JERUSALEM: Israeli Prime Minister Benjamin Netanyahu has said he welcomes mediation from the United Nations and Egypt to prevent a humanitarian collapse in the Gaza Strip, Israeli media reported Tuesday.
Netanyahu made the comments in a briefing to local journalists on Monday, various Israeli newspapers reported.
Egypt and UN officials have been seeking a long-term truce between Israel and Islamist movement Hamas, which runs the Gaza Strip, with Qatar providing humanitarian assistance.
Security sources in Gaza said a 13-member Egyptian delegation was in the strip on Tuesday to meet with Hamas officials, the latest in a series of such visits.
Months of unrest along the Gaza border have led to fears of a fourth war since 2008 between Israel and Palestinian militants in the blockaded enclave.
"We are working to prevent forces getting into Israel to harm our soldiers and communities," Netanyahu said, quoted by Haaretz newspaper.
"On the other hand, we're working to prevent a humanitarian crisis, which is why we're willing to accept the UN and Egyptian mediation efforts to achieve quiet and fix the electricity situation."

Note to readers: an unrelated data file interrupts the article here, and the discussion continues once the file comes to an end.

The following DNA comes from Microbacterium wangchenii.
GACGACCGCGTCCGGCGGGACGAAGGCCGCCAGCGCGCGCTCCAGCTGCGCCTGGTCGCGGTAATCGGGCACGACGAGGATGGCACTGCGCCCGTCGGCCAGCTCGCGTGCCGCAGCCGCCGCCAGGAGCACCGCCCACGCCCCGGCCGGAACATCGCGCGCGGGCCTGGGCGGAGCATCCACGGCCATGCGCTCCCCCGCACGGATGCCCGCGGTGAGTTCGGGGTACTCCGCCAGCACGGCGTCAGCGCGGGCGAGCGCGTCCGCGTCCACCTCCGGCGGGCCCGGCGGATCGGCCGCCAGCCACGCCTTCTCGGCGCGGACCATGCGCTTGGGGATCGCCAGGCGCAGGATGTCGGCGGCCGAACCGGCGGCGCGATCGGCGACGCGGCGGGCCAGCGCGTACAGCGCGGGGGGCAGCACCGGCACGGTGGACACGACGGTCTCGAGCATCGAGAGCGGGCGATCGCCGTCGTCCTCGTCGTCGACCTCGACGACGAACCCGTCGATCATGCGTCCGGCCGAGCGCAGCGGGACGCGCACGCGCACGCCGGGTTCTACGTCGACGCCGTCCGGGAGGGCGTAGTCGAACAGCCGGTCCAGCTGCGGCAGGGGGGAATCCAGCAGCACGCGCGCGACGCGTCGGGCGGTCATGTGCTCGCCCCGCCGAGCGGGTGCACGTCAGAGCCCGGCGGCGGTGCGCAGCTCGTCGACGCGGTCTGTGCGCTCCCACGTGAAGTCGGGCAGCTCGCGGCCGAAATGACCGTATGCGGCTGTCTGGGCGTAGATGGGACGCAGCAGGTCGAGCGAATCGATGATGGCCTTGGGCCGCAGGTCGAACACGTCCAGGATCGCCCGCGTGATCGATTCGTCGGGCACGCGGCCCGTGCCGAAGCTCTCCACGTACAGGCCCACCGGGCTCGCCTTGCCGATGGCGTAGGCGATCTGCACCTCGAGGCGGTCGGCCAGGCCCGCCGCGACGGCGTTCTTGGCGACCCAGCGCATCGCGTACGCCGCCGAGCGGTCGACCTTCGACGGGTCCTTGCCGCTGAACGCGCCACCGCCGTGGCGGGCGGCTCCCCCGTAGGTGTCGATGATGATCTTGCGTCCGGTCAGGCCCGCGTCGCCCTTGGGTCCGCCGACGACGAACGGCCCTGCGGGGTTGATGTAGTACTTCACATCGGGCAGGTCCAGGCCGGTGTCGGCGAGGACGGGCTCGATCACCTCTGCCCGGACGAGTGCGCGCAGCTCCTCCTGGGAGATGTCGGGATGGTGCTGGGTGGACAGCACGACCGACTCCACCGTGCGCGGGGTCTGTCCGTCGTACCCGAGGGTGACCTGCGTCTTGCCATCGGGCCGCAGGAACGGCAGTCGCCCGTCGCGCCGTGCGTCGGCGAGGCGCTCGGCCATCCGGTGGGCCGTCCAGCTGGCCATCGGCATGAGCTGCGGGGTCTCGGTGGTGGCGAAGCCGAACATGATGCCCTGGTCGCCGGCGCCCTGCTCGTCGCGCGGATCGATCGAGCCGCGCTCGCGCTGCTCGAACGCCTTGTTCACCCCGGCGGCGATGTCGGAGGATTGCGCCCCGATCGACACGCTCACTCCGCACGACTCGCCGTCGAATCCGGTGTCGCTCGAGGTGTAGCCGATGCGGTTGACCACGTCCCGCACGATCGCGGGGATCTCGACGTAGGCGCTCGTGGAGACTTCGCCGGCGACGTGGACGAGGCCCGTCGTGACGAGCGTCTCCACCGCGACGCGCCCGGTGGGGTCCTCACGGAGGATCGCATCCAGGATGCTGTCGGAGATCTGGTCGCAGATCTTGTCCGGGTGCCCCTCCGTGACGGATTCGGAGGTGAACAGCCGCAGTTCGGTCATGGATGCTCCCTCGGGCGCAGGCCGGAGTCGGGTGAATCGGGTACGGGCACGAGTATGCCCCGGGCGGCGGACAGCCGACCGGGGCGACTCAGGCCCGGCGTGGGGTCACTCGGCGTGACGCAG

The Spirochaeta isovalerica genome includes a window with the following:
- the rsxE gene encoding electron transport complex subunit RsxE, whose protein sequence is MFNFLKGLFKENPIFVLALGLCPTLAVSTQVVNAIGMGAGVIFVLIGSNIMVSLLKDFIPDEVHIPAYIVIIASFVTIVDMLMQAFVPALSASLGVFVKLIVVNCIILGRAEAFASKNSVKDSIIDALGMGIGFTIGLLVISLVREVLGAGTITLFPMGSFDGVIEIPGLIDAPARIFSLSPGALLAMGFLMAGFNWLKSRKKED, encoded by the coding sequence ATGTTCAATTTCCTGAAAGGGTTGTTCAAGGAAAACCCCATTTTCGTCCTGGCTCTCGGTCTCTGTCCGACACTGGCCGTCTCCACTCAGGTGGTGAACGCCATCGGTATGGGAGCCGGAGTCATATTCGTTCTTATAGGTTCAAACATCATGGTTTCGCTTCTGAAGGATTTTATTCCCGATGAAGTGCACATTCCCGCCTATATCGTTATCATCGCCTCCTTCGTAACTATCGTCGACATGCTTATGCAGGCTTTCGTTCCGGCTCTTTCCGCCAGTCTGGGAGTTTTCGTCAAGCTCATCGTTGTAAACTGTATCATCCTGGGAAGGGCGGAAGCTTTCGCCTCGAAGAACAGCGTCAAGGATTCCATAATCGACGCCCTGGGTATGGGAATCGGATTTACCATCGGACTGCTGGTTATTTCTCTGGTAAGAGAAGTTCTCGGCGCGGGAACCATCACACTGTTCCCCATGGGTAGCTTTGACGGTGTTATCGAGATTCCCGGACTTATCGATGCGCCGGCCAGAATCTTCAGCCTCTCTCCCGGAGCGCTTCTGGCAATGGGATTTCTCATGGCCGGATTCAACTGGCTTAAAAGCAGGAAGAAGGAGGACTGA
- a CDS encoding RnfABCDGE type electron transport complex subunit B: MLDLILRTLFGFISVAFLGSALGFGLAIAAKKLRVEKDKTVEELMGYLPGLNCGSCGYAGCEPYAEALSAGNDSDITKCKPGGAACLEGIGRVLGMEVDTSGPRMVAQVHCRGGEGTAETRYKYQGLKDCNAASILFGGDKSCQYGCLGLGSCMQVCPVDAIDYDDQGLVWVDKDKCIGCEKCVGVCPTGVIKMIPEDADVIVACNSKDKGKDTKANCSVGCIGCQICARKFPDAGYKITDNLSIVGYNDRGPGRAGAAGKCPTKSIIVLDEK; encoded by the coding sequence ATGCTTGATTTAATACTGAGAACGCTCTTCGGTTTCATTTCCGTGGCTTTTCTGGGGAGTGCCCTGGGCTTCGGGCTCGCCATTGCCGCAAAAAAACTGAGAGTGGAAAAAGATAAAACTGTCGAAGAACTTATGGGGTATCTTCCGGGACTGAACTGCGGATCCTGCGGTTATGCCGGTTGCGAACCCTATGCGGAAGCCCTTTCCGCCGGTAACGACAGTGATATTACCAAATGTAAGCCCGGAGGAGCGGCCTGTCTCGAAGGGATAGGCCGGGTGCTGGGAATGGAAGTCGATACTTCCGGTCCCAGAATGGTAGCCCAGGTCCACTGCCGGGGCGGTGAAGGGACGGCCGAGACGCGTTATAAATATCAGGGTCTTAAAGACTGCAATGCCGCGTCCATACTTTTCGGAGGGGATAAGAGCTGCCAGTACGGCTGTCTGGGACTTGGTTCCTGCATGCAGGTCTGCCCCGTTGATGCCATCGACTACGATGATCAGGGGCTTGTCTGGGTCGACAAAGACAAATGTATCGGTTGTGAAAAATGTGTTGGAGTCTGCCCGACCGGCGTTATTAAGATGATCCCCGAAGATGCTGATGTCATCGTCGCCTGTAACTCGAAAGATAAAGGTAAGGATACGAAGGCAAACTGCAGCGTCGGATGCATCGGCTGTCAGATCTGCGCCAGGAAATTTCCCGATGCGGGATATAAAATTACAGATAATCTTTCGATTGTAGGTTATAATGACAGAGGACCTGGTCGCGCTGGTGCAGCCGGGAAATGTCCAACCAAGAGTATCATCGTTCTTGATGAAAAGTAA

Israeli officials rarely comment publicly on the efforts by Egypt and others to restore calm and ease humanitarian conditions in Gaza.
The Gaza Strip faces a severe electricity shortage, high unemployment and lack of clean water, among other humanitarian concerns.
Netanyahu has faced criticism from some who have called for a large-scale Israeli military operation in the Palestinian enclave in response to the unrest.
But such an operation would have unpredictable results at a time when Israeli elections are expected to be called in the coming months.
At least 218 Palestinians have been killed by Israeli fire in demonstrations and clashes along the Gaza border that began on March 30.
One Israeli soldier has been killed along the frontier in that time.
Israel says its actions are necessary to defend the border and stop infiltrations and attacks, which it accuses Hamas of seeking to orchestrate.
Palestinians and rights groups say protesters have been shot while posing little threat.
There have also been several military flare-ups.
In the latest on Friday and into Saturday, Palestinian militants fired dozens of rockets into southern Israel, which responded with extensive air strikes.
The violence came to an end after Islamic Jihad, the Palestinian militant group that launched the rockets, said it had agreed to an Egyptian-brokered truce.